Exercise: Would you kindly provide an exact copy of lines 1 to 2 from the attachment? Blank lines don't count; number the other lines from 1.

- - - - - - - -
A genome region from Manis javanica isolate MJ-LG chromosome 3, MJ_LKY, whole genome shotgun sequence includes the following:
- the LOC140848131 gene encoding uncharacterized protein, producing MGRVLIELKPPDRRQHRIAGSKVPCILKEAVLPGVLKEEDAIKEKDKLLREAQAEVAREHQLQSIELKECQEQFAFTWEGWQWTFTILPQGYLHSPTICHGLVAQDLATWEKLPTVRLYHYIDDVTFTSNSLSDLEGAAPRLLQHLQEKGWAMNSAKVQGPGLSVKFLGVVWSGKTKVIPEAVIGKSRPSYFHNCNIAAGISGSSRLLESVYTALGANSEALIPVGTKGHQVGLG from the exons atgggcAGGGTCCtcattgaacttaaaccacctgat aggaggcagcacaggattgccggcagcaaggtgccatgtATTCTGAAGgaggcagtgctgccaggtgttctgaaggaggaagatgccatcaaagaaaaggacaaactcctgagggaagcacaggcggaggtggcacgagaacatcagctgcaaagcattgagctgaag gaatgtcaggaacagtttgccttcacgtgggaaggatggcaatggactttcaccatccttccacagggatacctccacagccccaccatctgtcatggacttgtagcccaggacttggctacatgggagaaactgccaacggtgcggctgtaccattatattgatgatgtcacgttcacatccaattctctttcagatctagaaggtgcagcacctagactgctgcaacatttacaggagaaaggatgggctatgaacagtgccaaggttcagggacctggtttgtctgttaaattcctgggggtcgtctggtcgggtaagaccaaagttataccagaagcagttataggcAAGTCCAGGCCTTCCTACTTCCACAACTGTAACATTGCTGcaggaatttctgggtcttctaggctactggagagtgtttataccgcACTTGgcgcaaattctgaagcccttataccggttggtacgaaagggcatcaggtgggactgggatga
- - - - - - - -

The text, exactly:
A genome region from Manis javanica isolate MJ-LG chromosome 3, MJ_LKY, whole genome shotgun sequence includes the following:
- the LOC140848131 gene encoding uncharacterized protein, producing MGRVLIELKPPDRRQHRIAGSKVPCILKEAVLPGVLKEEDAIKEKDKLLREAQAEVAREHQLQSIELKECQEQFAFTWEGWQWTFTILPQGYLHSPTICHGLVAQDLATWEKLPTVRLYHYIDDVTFTSNSLSDLEGAAPRLLQHLQEKGWAMNSAKVQGPGLSVKFLGVVWSGKTKVIPEAVIGKSRPSYFHNCNIAAGISGSSRLLESVYTALGANSEALIPVGTKGHQVGLG from the exons atgggcAGGGTCCtcattgaacttaaaccacctgat aggaggcagcacaggattgccggcagcaaggtgccatgtATTCTGAAGgaggcagtgctgccaggtgttctgaaggaggaagatgccatcaaagaaaaggacaaactcctgagggaagcacaggcggaggtggcacgagaacatcagctgcaaagcattgagctgaag gaatgtcaggaacagtttgccttcacgtgggaaggatggcaatggactttcaccatccttccacagggatacctccacagccccaccatctgtcatggacttgtagcccaggacttggctacatgggagaaactgccaacggtgcggctgtaccattatattgatgatgtcacgttcacatccaattctctttcagatctagaaggtgcagcacctagactgctgcaacatttacaggagaaaggatgggctatgaacagtgccaaggttcagggacctggtttgtctgttaaattcctgggggtcgtctggtcgggtaagaccaaagttataccagaagcagttataggcAAGTCCAGGCCTTCCTACTTCCACAACTGTAACATTGCTGcaggaatttctgggtcttctaggctactggagagtgtttataccgcACTTGgcgcaaattctgaagcccttataccggttggtacgaaagggcatcaggtgggactgggatga